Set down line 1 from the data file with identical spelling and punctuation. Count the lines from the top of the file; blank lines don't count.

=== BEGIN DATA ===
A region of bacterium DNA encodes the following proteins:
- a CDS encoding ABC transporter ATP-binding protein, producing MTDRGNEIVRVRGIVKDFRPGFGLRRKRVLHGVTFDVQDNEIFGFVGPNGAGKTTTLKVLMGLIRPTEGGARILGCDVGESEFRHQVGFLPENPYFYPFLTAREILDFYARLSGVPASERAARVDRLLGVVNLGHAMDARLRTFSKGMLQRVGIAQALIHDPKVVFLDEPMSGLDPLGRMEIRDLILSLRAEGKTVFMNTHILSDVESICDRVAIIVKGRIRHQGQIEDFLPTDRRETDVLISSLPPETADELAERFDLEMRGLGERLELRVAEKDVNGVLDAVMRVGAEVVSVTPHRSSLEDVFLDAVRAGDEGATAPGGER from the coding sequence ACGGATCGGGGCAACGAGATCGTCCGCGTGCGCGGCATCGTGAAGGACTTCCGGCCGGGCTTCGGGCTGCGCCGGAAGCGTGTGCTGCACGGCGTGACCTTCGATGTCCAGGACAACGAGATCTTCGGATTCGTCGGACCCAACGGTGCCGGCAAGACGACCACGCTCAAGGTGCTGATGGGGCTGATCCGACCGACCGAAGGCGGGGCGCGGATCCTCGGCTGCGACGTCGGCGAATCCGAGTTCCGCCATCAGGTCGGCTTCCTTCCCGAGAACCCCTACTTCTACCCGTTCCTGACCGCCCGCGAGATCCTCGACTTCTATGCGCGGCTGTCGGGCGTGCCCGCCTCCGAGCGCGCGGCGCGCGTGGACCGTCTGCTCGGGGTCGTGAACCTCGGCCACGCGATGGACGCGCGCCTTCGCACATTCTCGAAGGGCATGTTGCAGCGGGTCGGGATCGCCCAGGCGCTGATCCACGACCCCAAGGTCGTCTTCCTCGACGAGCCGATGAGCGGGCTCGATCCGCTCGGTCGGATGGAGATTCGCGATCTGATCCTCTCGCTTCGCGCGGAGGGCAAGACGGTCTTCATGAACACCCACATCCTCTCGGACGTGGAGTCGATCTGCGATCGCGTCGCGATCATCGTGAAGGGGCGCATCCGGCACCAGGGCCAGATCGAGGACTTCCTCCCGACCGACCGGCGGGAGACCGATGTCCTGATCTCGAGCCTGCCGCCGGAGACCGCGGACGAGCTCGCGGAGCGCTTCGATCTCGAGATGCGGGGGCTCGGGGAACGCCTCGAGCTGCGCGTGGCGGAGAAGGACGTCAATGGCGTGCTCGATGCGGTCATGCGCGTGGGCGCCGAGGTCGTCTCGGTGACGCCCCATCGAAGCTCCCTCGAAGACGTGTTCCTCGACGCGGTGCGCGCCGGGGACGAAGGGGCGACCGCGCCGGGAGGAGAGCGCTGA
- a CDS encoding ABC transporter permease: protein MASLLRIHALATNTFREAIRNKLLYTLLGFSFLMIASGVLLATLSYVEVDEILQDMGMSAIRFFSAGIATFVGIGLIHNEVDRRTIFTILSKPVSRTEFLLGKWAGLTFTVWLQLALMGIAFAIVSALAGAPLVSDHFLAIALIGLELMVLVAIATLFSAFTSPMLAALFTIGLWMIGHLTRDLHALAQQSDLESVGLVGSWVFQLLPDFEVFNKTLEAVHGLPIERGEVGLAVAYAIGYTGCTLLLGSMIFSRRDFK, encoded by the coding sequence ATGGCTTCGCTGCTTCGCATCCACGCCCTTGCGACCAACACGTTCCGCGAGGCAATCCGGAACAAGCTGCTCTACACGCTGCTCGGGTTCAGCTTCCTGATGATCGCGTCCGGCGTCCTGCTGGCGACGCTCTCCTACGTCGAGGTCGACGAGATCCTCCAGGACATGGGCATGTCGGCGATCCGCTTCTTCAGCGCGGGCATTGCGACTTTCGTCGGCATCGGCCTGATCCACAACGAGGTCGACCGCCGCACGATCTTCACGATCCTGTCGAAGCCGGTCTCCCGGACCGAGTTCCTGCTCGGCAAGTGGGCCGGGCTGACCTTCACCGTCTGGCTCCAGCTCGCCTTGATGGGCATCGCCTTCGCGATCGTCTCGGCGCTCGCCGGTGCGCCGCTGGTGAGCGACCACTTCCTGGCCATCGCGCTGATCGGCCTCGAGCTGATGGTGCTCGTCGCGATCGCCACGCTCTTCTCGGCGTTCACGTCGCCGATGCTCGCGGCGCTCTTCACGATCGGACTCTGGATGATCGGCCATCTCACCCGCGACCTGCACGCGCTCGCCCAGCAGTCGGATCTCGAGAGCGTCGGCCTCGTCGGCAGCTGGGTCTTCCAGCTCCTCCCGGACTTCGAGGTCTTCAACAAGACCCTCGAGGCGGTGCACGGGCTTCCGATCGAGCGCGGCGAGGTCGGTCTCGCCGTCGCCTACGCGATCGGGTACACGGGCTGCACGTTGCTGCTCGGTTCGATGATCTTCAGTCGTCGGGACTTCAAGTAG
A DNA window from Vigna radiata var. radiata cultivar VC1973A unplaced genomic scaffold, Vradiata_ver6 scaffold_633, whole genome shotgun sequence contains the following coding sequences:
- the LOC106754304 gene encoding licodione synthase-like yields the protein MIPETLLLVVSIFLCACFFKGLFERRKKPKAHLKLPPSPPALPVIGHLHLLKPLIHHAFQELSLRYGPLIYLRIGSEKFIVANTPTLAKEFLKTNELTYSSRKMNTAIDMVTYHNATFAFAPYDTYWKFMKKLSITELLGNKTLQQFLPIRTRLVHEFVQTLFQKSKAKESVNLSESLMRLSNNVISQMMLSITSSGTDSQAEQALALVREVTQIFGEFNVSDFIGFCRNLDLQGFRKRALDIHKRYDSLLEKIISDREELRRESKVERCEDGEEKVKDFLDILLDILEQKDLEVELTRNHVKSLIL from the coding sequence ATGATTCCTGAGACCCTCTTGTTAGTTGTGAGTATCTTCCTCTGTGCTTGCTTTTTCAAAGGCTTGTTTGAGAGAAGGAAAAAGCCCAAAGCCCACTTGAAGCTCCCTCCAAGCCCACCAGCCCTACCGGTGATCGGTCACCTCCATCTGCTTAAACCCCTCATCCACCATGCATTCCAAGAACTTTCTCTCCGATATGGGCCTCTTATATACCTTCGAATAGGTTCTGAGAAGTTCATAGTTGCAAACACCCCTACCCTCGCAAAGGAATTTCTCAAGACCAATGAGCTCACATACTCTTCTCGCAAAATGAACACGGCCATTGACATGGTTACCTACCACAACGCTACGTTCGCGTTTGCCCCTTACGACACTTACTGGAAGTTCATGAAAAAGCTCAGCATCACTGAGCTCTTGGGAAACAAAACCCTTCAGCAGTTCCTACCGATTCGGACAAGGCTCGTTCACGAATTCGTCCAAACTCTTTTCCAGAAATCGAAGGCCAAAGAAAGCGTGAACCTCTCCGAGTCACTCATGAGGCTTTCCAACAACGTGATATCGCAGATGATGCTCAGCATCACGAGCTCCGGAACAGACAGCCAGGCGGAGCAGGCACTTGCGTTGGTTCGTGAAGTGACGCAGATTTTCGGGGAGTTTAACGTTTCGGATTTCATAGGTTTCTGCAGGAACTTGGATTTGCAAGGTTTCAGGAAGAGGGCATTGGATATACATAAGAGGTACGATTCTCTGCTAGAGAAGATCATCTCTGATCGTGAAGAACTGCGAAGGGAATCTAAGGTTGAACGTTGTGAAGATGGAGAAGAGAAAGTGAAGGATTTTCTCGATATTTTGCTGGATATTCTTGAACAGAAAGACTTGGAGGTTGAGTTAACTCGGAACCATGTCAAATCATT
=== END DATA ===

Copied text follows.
A region of bacterium DNA encodes the following proteins: